download slides slides
more papers to download: http://arxiv.org/abs/0810.3964v2  http://arxiv.org/abs/0810.3966v2  http://arxiv.org/abs/1003.5938

Wednesday, March 10 2010 - 12:00 pm, PST Astrobiology of Basaltic glass in the oceanic basins: a source for early life nutrients?
Brad Bailey

Brad Bailey will explain how basaltic glass could be a source of energy and/or nutrients for early life. This has enormous Astrobiological implications as recent work has shown that Earth’s late heavy bombardment period would not have been energetic enough to completely sterilize the Earth’s surface and life may have been preserved through this period by residing within the deep crust. Fresh basaltic glass contains a significant amount of reducing potential and could therefore be a primary mechanism for providing energy to biological systems in addition to being a source for limiting nutrients such as phosphates. Ultimately, understanding the interplay between biological and geological systems will help us understand water-rock interactions and the global geochemical seawater budget.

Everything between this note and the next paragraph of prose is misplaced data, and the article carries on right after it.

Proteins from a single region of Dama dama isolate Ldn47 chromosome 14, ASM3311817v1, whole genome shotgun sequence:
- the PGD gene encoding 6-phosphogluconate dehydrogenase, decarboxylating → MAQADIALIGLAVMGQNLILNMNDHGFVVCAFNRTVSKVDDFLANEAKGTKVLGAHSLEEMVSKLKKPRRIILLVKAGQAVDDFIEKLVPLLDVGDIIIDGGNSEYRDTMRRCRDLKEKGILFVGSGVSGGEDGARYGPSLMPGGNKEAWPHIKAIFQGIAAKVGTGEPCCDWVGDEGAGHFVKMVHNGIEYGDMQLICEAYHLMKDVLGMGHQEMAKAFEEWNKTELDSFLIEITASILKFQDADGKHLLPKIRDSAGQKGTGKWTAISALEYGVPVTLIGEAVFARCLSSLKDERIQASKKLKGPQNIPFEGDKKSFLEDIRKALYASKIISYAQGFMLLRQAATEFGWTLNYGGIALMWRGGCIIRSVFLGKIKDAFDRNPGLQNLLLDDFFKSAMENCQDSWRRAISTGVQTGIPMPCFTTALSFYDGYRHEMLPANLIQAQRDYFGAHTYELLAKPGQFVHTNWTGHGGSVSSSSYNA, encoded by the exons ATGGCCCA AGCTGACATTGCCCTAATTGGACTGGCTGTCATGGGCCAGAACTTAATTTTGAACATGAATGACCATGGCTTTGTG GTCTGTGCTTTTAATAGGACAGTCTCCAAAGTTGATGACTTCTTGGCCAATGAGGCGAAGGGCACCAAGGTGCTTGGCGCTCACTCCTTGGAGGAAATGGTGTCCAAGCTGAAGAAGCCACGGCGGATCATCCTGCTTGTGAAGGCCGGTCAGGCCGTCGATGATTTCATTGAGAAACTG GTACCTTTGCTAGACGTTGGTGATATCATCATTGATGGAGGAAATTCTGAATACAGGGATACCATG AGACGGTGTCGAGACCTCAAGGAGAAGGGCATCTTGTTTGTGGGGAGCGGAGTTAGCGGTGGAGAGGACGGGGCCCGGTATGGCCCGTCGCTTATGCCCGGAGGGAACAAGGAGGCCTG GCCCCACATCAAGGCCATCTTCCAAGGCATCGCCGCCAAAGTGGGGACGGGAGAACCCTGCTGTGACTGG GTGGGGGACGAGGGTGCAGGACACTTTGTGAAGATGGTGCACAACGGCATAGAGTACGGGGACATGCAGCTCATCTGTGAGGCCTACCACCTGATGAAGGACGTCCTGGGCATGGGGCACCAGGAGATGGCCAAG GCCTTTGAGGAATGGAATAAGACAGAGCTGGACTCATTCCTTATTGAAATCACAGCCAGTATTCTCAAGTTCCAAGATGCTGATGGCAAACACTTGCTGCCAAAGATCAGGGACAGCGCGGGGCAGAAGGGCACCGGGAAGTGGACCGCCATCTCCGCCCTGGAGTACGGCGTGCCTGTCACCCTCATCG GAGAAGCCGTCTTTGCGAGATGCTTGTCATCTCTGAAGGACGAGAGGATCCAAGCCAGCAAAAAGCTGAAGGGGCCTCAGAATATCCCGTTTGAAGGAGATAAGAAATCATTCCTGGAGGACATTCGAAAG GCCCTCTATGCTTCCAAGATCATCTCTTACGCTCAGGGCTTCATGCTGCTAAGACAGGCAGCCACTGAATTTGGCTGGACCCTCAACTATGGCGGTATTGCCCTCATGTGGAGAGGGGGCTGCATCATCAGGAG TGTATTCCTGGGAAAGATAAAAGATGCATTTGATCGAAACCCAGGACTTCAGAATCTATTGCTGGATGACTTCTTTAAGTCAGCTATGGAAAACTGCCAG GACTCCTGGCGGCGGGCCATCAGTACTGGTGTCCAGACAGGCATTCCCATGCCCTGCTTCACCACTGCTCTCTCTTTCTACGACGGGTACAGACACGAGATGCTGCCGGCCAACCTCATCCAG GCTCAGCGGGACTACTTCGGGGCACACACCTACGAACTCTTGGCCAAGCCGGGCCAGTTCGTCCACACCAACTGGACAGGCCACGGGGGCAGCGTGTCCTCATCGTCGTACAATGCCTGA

Wednesday, March 17 2010 - 12:00 pm, PDT What clays can tell us about past climate at Mawrth Vallis, Mars
Nancy McKeown

Mawrth Vallis has one of the largest exposures of phyllosilicates on Mars. Originally observed by OMEGA, CRISM has refined the detections and allowed positive identification of several phyllosilicate minerals including nontronite, montmorillonite, and kaolinite, as well as hydrated silica, based on their distinct spectral characteristics. The textures and morphologies of these units have been characterized using HiRISE imagery. Nancy McKeown will discuss the identification and mapping of these phyllosilicates and their implications for past climate at Mawrth Vallis.

Wednesday, March 24 2010 - 12:00 pm, PDT Exploring the Habitability of Icy Worlds: The Europa Jupiter System Mission
Bob Pappalardo